The Diagnostic Value of Procalcitonin Versus Other Biomarkers in Prediction of Bloodstream Infection.
Clin Lab. 2017 Feb 01;63(2):277-285
Authors: Pan YP, Fang YP, Xu YH, Wang ZX, Shen JL
BACKGROUND: We compared the diagnostic utility of procalcitonin (PCT), C-reactive protein (CRP), and hematological markers, including white blood cell count (WBC), neutrophils (NEU), percentage of neutrophils (NEU%), lymphocytes (LYM), neutrophil-lymphocyte count ratio (NLCR), and platelet count (PLT) for predicting bloodstream infection (BSI), which was confirmed by blood culture (BC).
METHODS: A retrospective analysis was conducted for 1807 inpatients. The level of PCT, CRP, blood cells, and blood culture results were compared between the positive blood culture group and negative blood culture group; each indicator was analyzed in the performance of bacterial BSI diagnosis by drawing ROC curves.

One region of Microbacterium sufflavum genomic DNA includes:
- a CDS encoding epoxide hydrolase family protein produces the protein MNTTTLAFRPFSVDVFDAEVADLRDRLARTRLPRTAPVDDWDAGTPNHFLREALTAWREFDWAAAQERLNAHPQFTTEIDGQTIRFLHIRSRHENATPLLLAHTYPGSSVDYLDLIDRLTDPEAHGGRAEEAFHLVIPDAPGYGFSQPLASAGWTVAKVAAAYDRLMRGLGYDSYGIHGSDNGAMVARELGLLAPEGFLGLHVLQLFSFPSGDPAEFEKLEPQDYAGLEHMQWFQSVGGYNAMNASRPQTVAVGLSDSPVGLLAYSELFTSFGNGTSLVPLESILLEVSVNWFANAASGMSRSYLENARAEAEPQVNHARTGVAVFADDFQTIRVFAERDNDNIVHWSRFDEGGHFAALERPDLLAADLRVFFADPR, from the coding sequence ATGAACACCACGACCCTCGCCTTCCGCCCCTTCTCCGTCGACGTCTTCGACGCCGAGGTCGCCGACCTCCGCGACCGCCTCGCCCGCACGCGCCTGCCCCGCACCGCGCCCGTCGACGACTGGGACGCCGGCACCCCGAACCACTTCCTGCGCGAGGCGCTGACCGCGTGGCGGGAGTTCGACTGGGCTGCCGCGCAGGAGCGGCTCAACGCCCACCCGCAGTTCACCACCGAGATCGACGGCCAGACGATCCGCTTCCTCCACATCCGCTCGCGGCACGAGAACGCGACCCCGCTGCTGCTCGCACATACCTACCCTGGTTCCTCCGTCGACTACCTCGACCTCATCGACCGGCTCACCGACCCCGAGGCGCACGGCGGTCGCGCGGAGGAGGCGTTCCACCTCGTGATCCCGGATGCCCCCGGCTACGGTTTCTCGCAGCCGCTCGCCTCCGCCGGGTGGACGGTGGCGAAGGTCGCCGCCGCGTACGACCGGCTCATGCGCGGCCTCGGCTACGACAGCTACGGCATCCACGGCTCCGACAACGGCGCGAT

RESULTS: Blood cultures were positive in 230 patients; hence, the prevalence of bacteremia was 12.7%. There were significant differences in the median value for each marker between positive group BCs and negative group BCs (p < 0.05). The areas under the receiver operating characteristic curves (ROC-AUCs) of PCT, CRP, WBC, NEU, NUE%, LYM, NLCR, and PLT for discriminating positive BCs from negative BCs were 0.811, 0.654, 0.612, 0.634, 0.684, 0.595, 0.682, and 0.633 respectively. PCT concentrations of gram-negative (14.94 ng/mL, IQR 2.93 48.76) were significantly higher than gram-positive (4.74 ng/mL, IQR 1.22 17.5) and fungal (1.47 ng/mL, IQR 0.66 35.34).
CONCLUSIONS: PCT proved to be the most reliable predictor of BSI, second were NEU% and NLCR. A higher PCT level was found in patients with a gram-negative BSI compared to gram-positive BSI and fungal BSI.
PMID: 28182347 [PubMed - indexed for MEDLINE]